Below you will find the poster and the video teaser. Feel free to share.
Chance of Due Date: Tuesday, July 21
Working with your group, explore distributed storytelling using QR coding. You should use your own material (stills, video and/or audio you recorded with school equipment or your smartphone) and at least one external item such as news article, text, Twitter feed, Youtube, Vimeo link, etc. Based on in-class discussion on social engagement, your group will be creating a “story in public place”. This can be a neighborhood tour, short fiction, scavenger hunt, a personal reflection, or an advocacy project. Think of interaction possibilities: how can this practice expand the experience and engage new audiences? Consider explorative, archival and performative functions. Working together with your group, generate the codes (5 to 6 codes), post in public, photograph the sites (as evidence) and create a brief one page report that discusses your choices and the functionality of the project. Make sure you include the QR codes in your report and post it to our course blog.
Cinematography is the act of capturing photographic images in space through the use of a number of controllable elements. These include the quality of the film stock, the manipulation of the camera lens, framing, scale and movement. Some theoreticians and film historians (Bordwell, Thompson) would also include duration, or the length of the shot, but we discuss the long take in our editing page. Cinematography is a function of the relationship between the camera lens and a light source, the focal length of the lens, the camera’s position and its capacity for motion.
Here is a basic introduction including viewing examples that should help you understand the core principles:
MoMA Visit Report
Write a short report (1 page) on your favorite art work that you encountered in the Scenes for a New Heritage exhibit. Make sure you include the title of the work, artist’s name, and the year it was produced. This report is your personal critique, giving us more insight about the meaning and the technique of the work, and explaining why you liked that work in particular. Post to our site and add it to the “MoMA Report” category.
ASSIGNED VIEWING (TUESDAY, JULY 7)
Running time: 22min 23sec
Directed and Animated by Stefan Nadelman
From 1973 to 1981, bartender Shelly Nadelman photographed the patrons and surroundings of the Terminal Bar, a watering hole across the street from the Port Authority Bus Terminal near Times Square in New York City. The film above was created from the collection of the over 2,500 photographs Shelly shot during his ten year stint there.
DUE WEDNESDAY, JULY 8
Working with your group, you will be creating a photo essay of a location in the school’s neighborhood. This photo essay should have between 15 and 20 images total and it should – based on your observations and discussions with the group – conveys something about the place that is not easily visible; a hidden story, micro/macro picture, deeper truth, emotional qualities, etc. The goal is not so much to “tell a story”, but to “tell a place”. Keep in mind that this is not about providing the most accurate representation of the place. It is more about your observations and creative voices as filmmakers and artists. Principally, in these photographs we should discover the place through your eyes (and imagination!). As such this photo essay can aim for a character-driven, subjective, abstract, poetic, or objective modes. Think about framing (close-ups, medium shots, wide shots, etc) and try to introduce us to something new!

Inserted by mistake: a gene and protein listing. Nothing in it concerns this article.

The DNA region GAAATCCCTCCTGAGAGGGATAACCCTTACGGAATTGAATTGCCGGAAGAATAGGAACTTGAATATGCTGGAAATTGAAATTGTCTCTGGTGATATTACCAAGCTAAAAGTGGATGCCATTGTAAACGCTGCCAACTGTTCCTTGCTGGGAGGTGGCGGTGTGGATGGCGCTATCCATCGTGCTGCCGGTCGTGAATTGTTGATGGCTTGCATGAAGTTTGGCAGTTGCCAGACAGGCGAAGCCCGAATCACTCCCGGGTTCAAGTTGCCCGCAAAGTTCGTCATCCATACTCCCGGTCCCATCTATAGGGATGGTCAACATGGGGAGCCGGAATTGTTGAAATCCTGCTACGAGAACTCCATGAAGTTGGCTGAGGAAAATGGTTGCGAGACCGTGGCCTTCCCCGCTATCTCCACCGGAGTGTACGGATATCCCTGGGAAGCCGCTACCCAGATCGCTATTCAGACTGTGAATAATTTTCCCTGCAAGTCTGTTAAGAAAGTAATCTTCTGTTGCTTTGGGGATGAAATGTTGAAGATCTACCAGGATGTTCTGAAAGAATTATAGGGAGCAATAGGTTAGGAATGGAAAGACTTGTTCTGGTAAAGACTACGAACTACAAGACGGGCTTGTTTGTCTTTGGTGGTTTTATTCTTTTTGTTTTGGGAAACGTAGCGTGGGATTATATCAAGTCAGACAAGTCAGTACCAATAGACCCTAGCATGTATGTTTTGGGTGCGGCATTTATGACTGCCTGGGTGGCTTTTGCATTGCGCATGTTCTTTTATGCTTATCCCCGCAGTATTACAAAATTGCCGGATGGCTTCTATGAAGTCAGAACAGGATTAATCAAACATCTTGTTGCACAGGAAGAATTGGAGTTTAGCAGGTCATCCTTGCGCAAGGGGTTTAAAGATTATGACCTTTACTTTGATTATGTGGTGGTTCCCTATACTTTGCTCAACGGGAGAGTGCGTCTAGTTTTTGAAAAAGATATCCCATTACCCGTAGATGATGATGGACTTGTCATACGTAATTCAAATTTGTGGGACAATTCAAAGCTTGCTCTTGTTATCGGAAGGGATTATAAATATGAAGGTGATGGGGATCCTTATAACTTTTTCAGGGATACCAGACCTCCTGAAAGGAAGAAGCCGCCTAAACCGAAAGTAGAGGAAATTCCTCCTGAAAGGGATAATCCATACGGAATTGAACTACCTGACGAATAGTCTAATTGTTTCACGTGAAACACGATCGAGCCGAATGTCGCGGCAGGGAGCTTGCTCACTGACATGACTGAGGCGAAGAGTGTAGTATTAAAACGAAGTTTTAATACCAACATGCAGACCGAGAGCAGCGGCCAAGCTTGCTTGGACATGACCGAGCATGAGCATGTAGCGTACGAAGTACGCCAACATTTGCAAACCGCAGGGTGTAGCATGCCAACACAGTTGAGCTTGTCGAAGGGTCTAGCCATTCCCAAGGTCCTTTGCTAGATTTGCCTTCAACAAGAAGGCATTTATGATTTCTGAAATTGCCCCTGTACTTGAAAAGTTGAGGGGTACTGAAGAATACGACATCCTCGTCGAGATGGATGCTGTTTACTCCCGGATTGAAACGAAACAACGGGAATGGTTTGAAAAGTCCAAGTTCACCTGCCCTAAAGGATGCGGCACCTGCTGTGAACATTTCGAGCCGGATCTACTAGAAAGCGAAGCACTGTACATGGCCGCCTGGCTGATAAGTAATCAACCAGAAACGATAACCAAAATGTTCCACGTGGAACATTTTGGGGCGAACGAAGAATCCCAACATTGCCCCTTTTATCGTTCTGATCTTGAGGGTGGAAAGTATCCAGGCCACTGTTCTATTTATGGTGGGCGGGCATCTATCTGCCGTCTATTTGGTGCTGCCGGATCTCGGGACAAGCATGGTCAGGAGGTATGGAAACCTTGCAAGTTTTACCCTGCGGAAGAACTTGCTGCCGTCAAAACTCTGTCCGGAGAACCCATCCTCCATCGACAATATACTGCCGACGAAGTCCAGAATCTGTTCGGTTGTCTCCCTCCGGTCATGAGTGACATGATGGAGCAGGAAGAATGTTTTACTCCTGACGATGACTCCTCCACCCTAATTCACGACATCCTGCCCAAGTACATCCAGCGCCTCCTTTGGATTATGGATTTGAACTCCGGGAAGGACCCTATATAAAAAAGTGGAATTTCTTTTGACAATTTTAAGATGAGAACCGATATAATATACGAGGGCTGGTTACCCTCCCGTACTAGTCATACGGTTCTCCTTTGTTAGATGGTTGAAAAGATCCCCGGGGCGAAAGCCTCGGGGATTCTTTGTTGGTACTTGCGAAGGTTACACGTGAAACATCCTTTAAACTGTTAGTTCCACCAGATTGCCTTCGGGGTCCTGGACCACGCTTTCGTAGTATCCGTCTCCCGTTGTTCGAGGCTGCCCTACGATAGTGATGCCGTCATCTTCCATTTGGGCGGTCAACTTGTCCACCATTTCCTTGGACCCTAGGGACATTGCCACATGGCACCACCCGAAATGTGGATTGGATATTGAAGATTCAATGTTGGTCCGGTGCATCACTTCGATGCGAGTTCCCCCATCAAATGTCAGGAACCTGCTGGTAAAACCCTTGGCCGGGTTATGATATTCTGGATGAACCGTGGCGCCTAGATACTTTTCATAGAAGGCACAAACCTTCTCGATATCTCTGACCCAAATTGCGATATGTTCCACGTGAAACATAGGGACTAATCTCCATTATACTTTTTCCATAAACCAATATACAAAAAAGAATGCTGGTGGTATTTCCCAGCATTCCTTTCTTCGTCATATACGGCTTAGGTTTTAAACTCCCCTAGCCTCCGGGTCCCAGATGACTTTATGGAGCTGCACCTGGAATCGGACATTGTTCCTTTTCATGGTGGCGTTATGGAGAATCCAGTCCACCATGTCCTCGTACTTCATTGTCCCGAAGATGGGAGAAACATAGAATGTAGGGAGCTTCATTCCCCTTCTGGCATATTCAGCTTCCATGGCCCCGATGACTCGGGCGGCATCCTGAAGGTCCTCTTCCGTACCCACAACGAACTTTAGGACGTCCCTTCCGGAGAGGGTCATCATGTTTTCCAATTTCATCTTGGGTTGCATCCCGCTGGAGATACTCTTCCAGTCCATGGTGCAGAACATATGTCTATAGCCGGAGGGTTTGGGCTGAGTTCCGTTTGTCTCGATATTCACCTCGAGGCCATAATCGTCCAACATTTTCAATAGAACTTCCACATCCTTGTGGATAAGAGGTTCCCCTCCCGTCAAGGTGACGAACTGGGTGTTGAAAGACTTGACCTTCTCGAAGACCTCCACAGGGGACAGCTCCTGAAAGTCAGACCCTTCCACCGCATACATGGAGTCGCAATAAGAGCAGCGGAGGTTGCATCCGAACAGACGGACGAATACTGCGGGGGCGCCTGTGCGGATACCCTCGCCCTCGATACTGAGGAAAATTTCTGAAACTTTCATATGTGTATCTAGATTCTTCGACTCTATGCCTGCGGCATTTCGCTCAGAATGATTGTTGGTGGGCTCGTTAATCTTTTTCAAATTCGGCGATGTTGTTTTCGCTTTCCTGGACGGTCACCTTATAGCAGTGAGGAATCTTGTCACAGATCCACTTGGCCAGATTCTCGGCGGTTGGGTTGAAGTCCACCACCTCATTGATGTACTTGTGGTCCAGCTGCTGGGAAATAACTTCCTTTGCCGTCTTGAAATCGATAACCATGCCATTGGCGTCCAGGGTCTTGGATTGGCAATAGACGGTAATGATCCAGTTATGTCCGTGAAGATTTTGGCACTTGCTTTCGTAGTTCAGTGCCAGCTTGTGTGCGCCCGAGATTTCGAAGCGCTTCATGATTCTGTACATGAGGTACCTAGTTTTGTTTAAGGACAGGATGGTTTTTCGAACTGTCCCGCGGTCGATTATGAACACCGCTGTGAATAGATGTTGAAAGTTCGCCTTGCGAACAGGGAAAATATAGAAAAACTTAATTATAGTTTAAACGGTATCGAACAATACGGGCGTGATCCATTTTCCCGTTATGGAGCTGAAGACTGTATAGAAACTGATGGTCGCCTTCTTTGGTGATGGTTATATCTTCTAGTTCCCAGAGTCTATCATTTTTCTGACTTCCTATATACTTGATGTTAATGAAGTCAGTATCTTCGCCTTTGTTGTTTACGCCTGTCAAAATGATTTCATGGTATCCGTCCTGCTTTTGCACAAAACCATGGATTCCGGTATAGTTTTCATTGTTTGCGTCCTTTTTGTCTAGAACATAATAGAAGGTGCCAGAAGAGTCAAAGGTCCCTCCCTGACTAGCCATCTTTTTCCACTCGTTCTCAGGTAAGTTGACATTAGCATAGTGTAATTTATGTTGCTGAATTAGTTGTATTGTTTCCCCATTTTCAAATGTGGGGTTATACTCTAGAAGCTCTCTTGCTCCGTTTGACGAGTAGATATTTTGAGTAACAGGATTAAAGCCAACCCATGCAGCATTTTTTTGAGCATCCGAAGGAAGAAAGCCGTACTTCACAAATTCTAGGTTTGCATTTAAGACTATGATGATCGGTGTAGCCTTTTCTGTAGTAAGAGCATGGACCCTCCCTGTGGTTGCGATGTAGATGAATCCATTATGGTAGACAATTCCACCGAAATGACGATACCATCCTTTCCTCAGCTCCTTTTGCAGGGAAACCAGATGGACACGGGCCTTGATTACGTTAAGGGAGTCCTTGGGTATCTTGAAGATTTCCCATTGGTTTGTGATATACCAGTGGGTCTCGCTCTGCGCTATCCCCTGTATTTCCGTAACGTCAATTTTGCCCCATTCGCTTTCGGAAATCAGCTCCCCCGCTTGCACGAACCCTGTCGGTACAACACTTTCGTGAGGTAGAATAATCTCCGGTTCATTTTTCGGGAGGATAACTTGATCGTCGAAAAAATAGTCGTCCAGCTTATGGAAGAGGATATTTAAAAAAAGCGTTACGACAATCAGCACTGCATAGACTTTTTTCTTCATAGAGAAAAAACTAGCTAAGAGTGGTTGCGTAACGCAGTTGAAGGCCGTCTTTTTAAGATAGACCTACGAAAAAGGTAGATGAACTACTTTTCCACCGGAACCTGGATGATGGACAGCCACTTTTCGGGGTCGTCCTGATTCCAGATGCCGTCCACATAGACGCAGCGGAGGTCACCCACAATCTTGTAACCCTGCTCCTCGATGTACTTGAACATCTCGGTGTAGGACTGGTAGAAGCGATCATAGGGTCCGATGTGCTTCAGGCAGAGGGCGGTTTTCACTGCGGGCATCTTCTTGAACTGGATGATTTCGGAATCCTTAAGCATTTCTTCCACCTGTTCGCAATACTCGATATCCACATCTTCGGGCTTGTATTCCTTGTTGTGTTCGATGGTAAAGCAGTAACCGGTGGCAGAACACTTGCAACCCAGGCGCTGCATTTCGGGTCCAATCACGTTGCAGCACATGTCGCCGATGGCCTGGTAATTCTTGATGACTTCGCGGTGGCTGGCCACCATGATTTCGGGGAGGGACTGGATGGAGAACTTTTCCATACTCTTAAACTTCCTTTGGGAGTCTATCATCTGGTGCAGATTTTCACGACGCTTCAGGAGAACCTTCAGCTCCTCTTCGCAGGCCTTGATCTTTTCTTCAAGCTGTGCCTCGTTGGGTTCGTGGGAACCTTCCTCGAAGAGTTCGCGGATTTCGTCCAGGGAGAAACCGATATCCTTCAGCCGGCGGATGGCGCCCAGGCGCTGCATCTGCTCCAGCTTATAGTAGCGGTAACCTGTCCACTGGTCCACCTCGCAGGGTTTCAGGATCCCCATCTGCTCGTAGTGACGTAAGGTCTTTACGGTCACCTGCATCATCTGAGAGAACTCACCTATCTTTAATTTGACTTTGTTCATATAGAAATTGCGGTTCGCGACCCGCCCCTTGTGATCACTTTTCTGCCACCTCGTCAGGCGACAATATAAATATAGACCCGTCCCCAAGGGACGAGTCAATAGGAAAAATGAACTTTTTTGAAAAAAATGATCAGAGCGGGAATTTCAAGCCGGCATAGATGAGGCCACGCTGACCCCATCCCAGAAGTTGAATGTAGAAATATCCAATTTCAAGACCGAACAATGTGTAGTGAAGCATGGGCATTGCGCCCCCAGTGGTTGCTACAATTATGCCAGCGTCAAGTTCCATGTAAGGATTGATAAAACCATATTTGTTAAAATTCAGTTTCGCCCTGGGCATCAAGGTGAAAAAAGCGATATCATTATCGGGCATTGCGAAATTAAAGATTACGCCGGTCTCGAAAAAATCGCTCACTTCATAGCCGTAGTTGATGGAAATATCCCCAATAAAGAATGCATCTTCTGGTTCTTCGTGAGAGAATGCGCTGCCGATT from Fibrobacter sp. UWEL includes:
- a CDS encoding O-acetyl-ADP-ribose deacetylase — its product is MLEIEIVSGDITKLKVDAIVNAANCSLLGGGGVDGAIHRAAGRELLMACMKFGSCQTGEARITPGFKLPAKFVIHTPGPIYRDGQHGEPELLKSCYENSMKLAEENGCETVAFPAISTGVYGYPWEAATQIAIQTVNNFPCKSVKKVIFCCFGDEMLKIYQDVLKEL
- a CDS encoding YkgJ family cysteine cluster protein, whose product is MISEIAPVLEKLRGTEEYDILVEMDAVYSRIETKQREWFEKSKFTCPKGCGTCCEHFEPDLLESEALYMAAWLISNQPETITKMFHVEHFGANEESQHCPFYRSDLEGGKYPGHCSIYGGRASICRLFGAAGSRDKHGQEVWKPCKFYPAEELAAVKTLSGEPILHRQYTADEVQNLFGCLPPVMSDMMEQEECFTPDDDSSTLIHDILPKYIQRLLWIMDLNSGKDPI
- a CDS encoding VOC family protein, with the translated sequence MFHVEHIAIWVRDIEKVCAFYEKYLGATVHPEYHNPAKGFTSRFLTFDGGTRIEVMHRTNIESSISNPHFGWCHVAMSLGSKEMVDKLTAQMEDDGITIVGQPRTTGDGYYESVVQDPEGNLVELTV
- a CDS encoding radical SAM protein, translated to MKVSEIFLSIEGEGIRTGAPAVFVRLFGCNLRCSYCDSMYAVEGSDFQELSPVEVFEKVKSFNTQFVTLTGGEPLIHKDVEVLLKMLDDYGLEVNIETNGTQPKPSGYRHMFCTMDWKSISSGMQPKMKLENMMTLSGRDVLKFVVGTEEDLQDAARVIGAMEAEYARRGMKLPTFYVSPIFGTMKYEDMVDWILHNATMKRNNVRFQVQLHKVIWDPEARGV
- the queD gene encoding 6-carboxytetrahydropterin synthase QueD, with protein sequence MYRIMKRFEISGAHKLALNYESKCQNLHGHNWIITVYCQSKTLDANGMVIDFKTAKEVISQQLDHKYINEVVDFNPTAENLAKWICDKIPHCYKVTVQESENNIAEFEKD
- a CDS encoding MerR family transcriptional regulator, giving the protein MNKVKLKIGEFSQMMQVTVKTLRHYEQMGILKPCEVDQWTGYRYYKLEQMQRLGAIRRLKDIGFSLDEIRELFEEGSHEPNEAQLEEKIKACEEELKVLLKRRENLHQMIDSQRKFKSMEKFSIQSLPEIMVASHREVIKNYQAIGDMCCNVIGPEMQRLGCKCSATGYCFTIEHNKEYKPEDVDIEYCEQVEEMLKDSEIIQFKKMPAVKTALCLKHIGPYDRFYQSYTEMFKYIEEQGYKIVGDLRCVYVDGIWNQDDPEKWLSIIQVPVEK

IMPORTANT: you should take turns on the camera. The final photo essay must include at least 5 selected images from each member of the group. Decide on the order of images and create a slideshow to present in class Wednesday, July 8. Don’t forget to post to our blog too!
Download the “Intro to Digital Photography” sheet here (PDF file).
Below you will find the Student Handbook as a PDF file (click to open/download). The handbook contains all relevant information that you will need to review before the start of the program. Please take the time to look through it with your parent(s)/guardian(s) and let us know if you have any questions about the information listed in the handbook.
DUE TUESDAY, JULY 7
INSTRUCTIONS: Select 3 photographs that you like and 3 that you don’t like. These can be private photographs, print ads, photograph billboards, images from the web, etc. Please post the images to our site by tomorrow (Tuesday, July 7) and bring them on a USB stick or some other medium that you can access easily. Make sure you add them to the “Assignment #1” category, which you can checkmark in the box to the right. In your post, clearly indicate which images are likes and which dislikes. Note: the like/dislike is quite subjective, and you are free to use any criteria: aesthetics, politics, memory, etc.
You will have 5 minutes to talk about the images and what you like/dislike about them.